Menu Close

Disability History Month: what next after the accident?

In the UK, Disability History Month runs from 16 November – 16 December annually. It’s an important initiative, helping to highlight disabled people and their experiences in the past and the present. It’s been a very helpful spur for our project to foreground occupational disability – something the railways had a great part in producing. We’ve already blogged about some cases, here. This year we’ll aim to contribute some more posts – including this one.

We know from our database of accidents to pre-1939 railway employees that railway work produced large numbers of injuries – some of them life-changing. Amputations feature frequently, particularly amongst staff who worked amongst moving trains. What happened next, though, is perhaps less clear.

Many of the larger companies produced artificial limbs for their injured employees at their workshops. The North Eastern Railway was one, at its Darlington works, discussed in this blog post. It also included the London and North Western Railway (LNWR), at its Crewe works. Artificial limb maker Edwin Flockton was based at Crewe since the 1880s, retiring in 1924. He was lauded at that point as having made 17,000 artificial limbs for railway staff – a bold public claim reflecting the dangers of railway work. In the earlier period, Flockton might well have been a specialist limb maker employed outside the LNWR, effectively contracted to do this work. He appears on the 1891 and 1901 census only as ‘artificial limb maker’, with no direct mention of the railway company until 1911. (With thanks to Ant Dawson for raising this question.)

Grainy newspaper image of a 60 year old man with a moustache, in a suit and tie.
Edwin Flockton at his retirement in 1924.

At least ten of those artificial limbs produced by Flockton might have been for railwaymen found in our database. Tragically, two might have been for Frederick Nixon. Margaret Roberts has previously blogged about his life and accident, here. Given the theme for this year’s Disability History Month focuses on disability, childhood and youth, Nixon’s accident is worth highlighting, given we was only 15 at the time.

On 17 May 1923 he was injured. At that point the LNWR had just been absorbed into the newly-formed London, Midland and Scottish Railway Company (LMS). He was working as an apprentice fitter – a fitter being someone who would put components together to make an item, like a wagon, carriage or locomotive. At just after 3pm Nixon was crossing a line at the engine works when he was struck by the first of three locomotive tenders being moved into one of the workshops. He fell, and the wheels passed over his legs, amputating them both. This was only his second day working in this location. The investigation, by Railway Inspector William Worthy Cooke, concluded that Nixon didn’t exercise sufficient care crossing the line – though his view had been obstructed by an engine. Two men had been walking on either side of the leading tender, and the engine pushing the tenders had sounded its whistle constantly (Railway Inspectorate, 1923 Quarter 2, Appendix C).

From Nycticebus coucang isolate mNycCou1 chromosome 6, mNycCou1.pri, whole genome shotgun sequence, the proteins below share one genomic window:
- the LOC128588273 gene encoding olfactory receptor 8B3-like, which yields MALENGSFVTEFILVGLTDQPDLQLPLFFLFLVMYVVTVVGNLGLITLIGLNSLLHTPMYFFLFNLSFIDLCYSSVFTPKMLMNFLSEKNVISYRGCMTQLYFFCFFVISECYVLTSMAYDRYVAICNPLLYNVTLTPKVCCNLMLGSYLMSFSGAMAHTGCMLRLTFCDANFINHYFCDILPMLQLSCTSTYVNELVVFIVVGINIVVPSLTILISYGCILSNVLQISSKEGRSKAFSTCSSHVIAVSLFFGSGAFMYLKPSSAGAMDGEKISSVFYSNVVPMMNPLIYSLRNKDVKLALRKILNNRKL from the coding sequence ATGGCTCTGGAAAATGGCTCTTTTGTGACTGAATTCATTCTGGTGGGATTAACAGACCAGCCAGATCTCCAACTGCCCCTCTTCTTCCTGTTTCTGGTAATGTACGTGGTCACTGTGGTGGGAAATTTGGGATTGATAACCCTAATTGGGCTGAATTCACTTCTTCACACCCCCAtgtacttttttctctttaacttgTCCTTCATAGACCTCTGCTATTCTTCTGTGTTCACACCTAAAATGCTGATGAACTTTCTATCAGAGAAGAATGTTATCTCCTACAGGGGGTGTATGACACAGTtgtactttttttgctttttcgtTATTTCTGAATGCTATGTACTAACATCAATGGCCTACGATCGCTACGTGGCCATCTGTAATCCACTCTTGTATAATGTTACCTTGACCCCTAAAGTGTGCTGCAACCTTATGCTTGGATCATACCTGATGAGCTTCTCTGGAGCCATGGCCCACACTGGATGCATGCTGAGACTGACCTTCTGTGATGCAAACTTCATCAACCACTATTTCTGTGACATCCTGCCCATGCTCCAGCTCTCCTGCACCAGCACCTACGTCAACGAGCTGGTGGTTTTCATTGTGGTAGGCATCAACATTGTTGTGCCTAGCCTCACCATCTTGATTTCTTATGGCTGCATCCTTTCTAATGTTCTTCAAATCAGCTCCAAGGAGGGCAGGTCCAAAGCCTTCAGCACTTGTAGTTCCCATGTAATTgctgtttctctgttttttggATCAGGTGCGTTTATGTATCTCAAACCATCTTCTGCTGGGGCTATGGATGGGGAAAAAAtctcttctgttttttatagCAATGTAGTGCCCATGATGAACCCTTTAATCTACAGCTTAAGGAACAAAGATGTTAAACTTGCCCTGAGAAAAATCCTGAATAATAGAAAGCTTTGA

Posed staff safety image, showing a railwayman on the side steps of a steam engine, approaching wagons on a converging siding, in danger of being crushed.
1930s posed staff safety image, showing something similar to what might have happened to George Thompson.

We don’t know if Nixon received artificial limbs from the Company, but it would have been possible. Similarly, from our trade union data, we know about LNWR brakesman George Thompson, age 40. Member of the Amalgamated Society of Railway Servants (ASRS; now the RMT) trade union’s Crewe 1 branch, he had an accident on 21 May 1905. His role was to assist in shunting operations, applying the brakes on wagons. On the day in question he was recorded as ‘travelling on engine; left leg taken off’. The ASRS secured him compensation of 16/6 per week (equivalent to around £94 today) until he returned to work – on 6 June 1910. Clearly this was a long-term recovery from such a traumatic injury.

Again, whether or not he received an artificial limb from Flockton at the Crewe Works is unknown, but it must be likely. Perhaps surprisingly, Thompson is recorded on the 1911 Census as a brakesman. Given the physical nature of this work, was it likely that Thompson returned to the role he had previously occupied, now with a prosthetic leg? It wouldn’t have been impossible – but it must have been difficult.

By the 1921 Census Thompson is listed as a lost property clerk for the LNWR. Had he perhaps tried to return to his old role and found it impossible? Or had he moved straight into the lost property role upon his return to work in 1910, but not wanted to admit the change of circumstances on his 1911 Census return?

We know so very little about the history of disability in railway work that when we find cases, they generally raise more questions than answers. How railway employees, and their families and communities, were affected by life-changing injuries is a vast topic, which really needs more research.

Leave a Reply

Your email address will not be published. Required fields are marked *

This site uses Akismet to reduce spam. Learn how your comment data is processed.